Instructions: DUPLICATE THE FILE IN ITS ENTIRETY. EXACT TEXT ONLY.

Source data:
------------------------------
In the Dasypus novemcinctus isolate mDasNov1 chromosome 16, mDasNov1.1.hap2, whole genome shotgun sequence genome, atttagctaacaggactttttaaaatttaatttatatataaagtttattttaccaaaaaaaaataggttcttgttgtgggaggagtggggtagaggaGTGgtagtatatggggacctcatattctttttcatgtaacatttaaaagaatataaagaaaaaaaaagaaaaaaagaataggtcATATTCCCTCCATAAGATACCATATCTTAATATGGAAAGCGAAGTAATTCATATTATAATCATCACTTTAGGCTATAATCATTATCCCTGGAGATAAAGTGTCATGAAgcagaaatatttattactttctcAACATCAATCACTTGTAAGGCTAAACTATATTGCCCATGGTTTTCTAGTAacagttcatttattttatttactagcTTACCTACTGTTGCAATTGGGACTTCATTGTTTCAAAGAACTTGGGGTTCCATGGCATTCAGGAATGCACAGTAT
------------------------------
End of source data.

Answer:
In the Dasypus novemcinctus isolate mDasNov1 chromosome 16, mDasNov1.1.hap2, whole genome shotgun sequence genome, atttagctaacaggactttttaaaatttaatttatatataaagtttattttaccaaaaaaaaataggttcttgttgtgggaggagtggggtagaggaGTGgtagtatatggggacctcatattctttttcatgtaacatttaaaagaatataaagaaaaaaaaagaaaaaaagaataggtcATATTCCCTCCATAAGATACCATATCTTAATATGGAAAGCGAAGTAATTCATATTATAATCATCACTTTAGGCTATAATCATTATCCCTGGAGATAAAGTGTCATGAAgcagaaatatttattactttctcAACATCAATCACTTGTAAGGCTAAACTATATTGCCCATGGTTTTCTAGTAacagttcatttattttatttactagcTTACCTACTGTTGCAATTGGGACTTCATTGTTTCAAAGAACTTGGGGTTCCATGGCATTCAGGAATGCACAGTAT